UH Study Shows National Trends in Reoperative Surgical Aortic Valve Replacement

Findings suggest more patients are being treated with transcatheter valve-in-valve approach

Innovations in Cardiovascular Medicine & Surgery - Winter 2019

A new review of Society of Thoracic Surgeons (STS) data shows how the advent of transcatheter valve-in-valve technology is affecting patients who need treatment for a degenerated aortic valve prosthesis. Results of the analysis were presented as the Richard E. Clark Memorial Paper for Adult Cardiac Surgery at the STS meeting on Jan. 29, 2019.

A group of cardiologists, interventional cardiologists and cardiac surgeons from University Hospitals Cleveland Medical Center, in collaboration with investigators from other institutes, analyzed 4,239 patients nationwide who underwent isolated reoperative surgical aortic valve replacement (SAVR) for a degenerated bioprosthesis from January 2012 through December 2016. Cardiac surgeon Joseph F. Sabik, MD, Chairman of the Department of Surgery at UH Cleveland Medical Center, Surgeon-in-Chief and Vice President for Surgical Operations, University Hospitals; and Professor, Case Western Reserve University School of Medicine led the group.

Joseph Sabik, MD Joseph Sabik, MD
“The motivation for the project was to look at trends in reoperative surgical aortic valve replacement,” says Dr. Sabik. “Transcatheter valve-in-valve technology was approved by the FDA in 2015. We wanted to look at how this has influenced the number and risk profile of patients undergoing reoperative SAVR for degenerated bioprosthesis.”


Results show that the number of patients undergoing SAVR for a failed aortic bioprosthesis increased substantially from 2012 to 2014, with a relative change of 7.25 percent. However, this trend partially reversed following FDA approval of transcatheter valve-in-valve technology. In 2015 and 2016, SAVR rates decreased by 3.4 percent.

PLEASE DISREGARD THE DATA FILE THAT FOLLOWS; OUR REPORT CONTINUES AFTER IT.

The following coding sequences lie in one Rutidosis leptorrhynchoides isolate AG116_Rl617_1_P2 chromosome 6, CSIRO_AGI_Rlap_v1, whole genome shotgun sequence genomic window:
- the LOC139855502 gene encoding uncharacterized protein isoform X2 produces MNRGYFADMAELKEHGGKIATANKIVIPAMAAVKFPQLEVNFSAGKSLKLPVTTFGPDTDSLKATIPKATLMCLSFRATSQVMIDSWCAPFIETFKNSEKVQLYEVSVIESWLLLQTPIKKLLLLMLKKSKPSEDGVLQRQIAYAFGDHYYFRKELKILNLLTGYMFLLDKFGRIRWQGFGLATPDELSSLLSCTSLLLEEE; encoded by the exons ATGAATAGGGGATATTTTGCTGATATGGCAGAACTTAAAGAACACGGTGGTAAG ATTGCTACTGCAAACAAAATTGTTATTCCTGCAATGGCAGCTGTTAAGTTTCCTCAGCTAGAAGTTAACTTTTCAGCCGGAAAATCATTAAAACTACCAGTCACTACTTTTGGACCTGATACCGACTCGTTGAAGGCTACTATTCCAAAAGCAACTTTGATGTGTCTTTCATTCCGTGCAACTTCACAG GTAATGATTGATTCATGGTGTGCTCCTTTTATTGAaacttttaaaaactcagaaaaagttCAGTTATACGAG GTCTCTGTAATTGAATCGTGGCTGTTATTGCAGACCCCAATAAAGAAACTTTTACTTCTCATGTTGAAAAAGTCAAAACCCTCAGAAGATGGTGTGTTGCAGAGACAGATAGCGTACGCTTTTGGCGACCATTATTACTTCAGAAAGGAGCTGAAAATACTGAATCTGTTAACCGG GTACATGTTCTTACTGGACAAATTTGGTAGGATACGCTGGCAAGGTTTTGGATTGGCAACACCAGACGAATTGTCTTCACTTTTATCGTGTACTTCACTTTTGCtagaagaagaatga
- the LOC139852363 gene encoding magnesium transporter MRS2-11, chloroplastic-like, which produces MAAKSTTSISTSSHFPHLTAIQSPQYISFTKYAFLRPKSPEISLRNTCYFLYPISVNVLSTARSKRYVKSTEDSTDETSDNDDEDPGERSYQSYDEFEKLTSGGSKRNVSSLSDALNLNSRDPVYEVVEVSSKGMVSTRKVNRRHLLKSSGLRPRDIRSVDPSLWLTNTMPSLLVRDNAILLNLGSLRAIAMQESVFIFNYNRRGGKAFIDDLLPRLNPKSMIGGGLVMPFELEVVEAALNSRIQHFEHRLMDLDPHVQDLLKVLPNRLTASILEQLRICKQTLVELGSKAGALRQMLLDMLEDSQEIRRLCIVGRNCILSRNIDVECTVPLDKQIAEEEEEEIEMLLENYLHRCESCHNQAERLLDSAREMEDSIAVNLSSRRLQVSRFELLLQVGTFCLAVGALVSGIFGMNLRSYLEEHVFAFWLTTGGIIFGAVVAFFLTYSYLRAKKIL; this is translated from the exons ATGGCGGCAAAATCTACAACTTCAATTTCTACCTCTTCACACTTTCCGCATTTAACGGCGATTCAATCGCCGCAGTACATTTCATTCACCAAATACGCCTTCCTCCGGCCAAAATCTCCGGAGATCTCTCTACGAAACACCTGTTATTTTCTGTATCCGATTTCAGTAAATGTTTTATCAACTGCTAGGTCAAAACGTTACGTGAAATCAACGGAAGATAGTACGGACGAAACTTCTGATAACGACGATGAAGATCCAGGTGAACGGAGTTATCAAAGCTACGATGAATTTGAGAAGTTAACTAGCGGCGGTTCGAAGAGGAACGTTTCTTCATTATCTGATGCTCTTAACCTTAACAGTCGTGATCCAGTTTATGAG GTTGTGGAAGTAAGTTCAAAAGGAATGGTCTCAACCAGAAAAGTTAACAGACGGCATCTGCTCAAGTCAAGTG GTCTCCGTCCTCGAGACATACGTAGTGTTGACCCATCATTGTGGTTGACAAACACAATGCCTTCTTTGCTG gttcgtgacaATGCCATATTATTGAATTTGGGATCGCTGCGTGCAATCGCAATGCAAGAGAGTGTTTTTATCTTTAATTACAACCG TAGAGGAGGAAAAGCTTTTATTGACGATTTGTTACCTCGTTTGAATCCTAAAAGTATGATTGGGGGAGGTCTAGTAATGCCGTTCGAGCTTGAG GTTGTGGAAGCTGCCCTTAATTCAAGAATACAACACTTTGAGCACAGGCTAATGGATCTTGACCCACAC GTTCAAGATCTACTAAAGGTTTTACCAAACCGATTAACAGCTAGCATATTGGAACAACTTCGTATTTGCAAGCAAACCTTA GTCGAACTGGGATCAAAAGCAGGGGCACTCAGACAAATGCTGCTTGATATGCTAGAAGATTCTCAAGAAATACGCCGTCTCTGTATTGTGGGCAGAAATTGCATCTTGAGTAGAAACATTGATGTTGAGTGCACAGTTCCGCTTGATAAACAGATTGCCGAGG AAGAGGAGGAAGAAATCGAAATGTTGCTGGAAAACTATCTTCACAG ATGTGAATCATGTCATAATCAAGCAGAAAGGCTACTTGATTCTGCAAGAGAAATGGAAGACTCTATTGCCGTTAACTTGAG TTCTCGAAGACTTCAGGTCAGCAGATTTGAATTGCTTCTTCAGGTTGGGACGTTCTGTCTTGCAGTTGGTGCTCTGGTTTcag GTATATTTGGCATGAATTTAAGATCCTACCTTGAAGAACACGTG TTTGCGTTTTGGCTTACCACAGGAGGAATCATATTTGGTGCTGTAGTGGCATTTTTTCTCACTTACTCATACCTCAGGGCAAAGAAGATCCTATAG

“The number of patients undergoing reoperative surgical aortic valve replacement for degenerated bioprostheses decreased after the FDA approval,” says Sajjad Raza, MD, Associate Director of the University Hospitals Research in Surgical Outcomes & Effectiveness (RISES) Center and co-lead author of the project. “It implies that some of these patients may have undergone valve-in-valve TAVR.”
The research team also found that SAVR patient characteristics changed over time.

“We observed decreasing ages and decreasing STS-predicted mortality risk-scores for patients undergoing reoperative SAVR from 2012 to 2016,” Dr. Sabik says. “These trends may reflect adoption of valve-in-valve TAVR for older and higher surgical risk patients in the U.S. following its FDA approval in 2015.”

Dr. Sabik and Dr. Raza say they hope these findings will help clinicians choose the best option for their patients.



“SAVR and valve-in-valve TAVR should not be seen as competitive procedures -- they should instead be seen as complementary,” says Dr.Raza. “Depending on patient comorbidities, some patients may have better outcomes after SAVR, while other patients may fare better outcomes with valve-in-valve TAVR.”

“Not much data are available comparing the outcomes of valve-in-valve TAVR with reoperative SAVR,” Dr. Sabik says. “Though the short-term outcomes of the two procedures appear similar in limited data that is available, the long-term durability of valve-in-valve TAVR still needs to be evaluated.”

“Our results show that reoperative SAVR for degenerated bioprosthesis can be performed safely with low operative morbidity and mortality,” says Dr. Sabik. “These results provide a national benchmark against which outcomes of valve-in-valve TAVR can be compared in future studies.”

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